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FAQs

Frequently Asked Questions list:

(1) The Australian Resuscitation Council (ARC) Guidelines recommend rotating rescuers every two minutes. Why does the competency require candidates to demonstrate CPR for four minutes (or eight minutes)?

The ARC guidelines encourage rescuers to change every two minutes - if possible. The “four minutes uninterrupted" and "eight minutes uninterrupted" enables a trainer to assess that the candidate has appropriate strength and stamina to provide effective CPR in an emergency. It relates to the volume and frequency of evidence required by assessors to make the assessment decision i.e. sufficiency. "Four minutes uninterrupted" should not be interpreted as a new ARC guideline. As vocational competencies, the first aid competencies provide assurance to employers that employees with duty of care to provide first aid in the workplace have the appropriate skills and knowledge to carry out this duty, particularly in instances where the worker might not be able to be relieved within two minutes.

The intent of “four minutes uninterrupted" and "eight minutes uninterrupted" is for each candidate to demonstrate a sustained duration of compressions and rescue breathing. In addition, the candidate needs to demonstrate the specific items listed below the dot point such as checking for response, correct hand placement and handover to another rescuer. The intent of this requirement is that the candidate is assessed performing the normal preresuscitation checks, performing CPR, and then handing over to another rescuer. How your RTO decides to structure your assessment tasks to collect this evidence and how much evidence is deemed sufficient is dependent on your learning and assessment strategy, provided it meets the competency standard and the Rules of Evidence. CS&HISC is unable to validate individual assessment scenarios or assessment strategies. We recommend consulting with industry to ensure your learning and assessment strategies meet the needs of your student cohort.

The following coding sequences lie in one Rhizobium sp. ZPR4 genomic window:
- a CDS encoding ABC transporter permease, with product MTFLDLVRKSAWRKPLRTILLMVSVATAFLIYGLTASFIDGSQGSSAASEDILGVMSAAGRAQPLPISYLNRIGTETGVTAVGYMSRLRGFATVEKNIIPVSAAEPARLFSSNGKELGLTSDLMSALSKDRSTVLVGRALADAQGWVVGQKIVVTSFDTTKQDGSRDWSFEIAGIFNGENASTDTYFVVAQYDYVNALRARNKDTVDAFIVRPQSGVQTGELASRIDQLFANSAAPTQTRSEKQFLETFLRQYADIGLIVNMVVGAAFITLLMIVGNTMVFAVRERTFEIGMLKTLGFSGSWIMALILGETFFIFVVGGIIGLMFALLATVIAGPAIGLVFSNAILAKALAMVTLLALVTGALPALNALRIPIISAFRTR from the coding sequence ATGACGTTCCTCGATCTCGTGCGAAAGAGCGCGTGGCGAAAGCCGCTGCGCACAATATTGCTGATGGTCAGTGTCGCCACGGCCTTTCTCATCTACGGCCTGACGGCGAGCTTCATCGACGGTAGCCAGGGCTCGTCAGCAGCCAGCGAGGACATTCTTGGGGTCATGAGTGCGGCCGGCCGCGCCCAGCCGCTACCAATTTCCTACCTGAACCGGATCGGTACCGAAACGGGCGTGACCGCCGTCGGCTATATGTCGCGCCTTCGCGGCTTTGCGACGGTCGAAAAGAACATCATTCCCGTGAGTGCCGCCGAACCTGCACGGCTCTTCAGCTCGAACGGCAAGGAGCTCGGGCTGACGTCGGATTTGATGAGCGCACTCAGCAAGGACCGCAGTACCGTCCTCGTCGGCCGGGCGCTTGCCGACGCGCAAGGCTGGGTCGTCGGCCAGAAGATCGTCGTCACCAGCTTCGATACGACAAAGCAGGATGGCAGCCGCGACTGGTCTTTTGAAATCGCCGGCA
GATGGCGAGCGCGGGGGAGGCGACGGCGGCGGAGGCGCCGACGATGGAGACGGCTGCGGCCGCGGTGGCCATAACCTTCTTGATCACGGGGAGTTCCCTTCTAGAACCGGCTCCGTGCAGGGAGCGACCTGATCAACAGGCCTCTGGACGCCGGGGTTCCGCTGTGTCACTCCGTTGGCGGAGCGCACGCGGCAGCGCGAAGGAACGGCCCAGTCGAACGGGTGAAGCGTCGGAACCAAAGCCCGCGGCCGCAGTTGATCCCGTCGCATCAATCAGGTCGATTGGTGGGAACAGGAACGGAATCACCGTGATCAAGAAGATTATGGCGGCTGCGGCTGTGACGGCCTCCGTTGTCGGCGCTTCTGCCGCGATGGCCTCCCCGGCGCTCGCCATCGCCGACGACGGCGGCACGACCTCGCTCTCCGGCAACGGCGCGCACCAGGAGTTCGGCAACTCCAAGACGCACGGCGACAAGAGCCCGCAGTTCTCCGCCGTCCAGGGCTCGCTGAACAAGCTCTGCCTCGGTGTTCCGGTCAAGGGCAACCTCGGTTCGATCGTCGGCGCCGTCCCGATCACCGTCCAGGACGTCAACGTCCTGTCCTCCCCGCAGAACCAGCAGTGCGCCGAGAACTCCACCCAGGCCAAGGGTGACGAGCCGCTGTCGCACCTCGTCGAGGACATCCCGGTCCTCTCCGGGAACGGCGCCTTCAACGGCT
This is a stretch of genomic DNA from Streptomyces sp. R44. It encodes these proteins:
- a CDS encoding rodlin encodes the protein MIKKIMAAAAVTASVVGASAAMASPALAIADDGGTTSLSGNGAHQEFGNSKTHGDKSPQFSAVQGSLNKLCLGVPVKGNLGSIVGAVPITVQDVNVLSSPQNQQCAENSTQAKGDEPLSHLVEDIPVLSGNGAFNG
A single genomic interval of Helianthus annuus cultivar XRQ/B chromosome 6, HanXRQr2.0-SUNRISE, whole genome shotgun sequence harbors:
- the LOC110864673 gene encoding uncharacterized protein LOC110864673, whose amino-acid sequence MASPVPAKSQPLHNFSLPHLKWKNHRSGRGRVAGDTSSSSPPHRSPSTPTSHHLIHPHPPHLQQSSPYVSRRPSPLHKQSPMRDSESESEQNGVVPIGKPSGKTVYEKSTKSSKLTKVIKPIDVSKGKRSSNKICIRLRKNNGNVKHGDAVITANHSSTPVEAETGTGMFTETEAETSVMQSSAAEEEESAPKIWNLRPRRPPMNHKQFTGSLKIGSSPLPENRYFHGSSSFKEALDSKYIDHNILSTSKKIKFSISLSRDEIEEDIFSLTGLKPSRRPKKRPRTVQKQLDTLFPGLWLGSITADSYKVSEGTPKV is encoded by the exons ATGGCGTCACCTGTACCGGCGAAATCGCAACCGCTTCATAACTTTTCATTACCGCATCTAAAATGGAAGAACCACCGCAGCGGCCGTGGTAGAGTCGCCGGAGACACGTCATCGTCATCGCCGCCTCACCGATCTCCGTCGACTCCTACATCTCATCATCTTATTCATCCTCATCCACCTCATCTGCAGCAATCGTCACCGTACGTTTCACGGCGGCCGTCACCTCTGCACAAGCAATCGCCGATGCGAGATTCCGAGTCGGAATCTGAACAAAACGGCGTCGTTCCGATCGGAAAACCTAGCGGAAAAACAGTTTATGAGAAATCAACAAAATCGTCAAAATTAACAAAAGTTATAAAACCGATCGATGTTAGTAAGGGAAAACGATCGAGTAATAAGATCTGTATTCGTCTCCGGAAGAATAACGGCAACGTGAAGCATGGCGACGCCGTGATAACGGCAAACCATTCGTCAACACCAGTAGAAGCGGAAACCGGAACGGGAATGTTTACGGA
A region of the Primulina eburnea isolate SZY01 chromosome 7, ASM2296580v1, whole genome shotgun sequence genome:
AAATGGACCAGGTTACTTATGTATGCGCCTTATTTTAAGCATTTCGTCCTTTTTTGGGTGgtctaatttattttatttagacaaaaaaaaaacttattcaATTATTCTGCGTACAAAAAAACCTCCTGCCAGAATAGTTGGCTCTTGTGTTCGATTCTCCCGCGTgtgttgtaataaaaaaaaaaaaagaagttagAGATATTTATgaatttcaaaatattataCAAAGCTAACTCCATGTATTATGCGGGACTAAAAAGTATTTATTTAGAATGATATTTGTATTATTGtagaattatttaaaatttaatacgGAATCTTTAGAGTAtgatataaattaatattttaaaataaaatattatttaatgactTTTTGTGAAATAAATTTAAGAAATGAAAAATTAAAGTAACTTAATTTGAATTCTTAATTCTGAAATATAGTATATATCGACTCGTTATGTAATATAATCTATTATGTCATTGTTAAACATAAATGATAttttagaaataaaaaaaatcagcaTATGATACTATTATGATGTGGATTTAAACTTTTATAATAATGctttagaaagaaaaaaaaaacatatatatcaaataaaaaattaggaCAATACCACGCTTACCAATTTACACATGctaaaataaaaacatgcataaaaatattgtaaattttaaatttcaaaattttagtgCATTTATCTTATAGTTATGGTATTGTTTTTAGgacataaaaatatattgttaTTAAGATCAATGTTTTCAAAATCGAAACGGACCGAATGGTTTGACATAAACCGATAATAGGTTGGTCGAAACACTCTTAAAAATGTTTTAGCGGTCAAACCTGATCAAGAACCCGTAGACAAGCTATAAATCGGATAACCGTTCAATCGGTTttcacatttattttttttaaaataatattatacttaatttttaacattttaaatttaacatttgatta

The term “basic” refers to the level of care/response provided by the first aider, not the level of the wound. These wounds may be minor or major. The care of a wound refers to cleaning of the wound before any dressing is applied to the wound to reduce the risk of infection prior to further treatment.

Each individual must provide evidence of their own skills and knowledge to meet the requirements of the unit. In other words, a student cannot be deemed competent if they have simply observed another student perform a task, or participated as “the casualty” in a roleplay scenario.

Health professionals are those whose primary employment role is to diagnose and treat physical and mental illnesses and conditions or recommend, administer, dispense and develop medications and treatment to promote or restore good health. In the context of the HLTAID suite of units, appropriate experience as a health professional would include those have been required to identify and respond to health issues as part of their every day job e.g. General Practitioner, Registered Nurse, registered Enrolled Nurse, registered Aboriginal Health Practitioner, a primary medical care provider.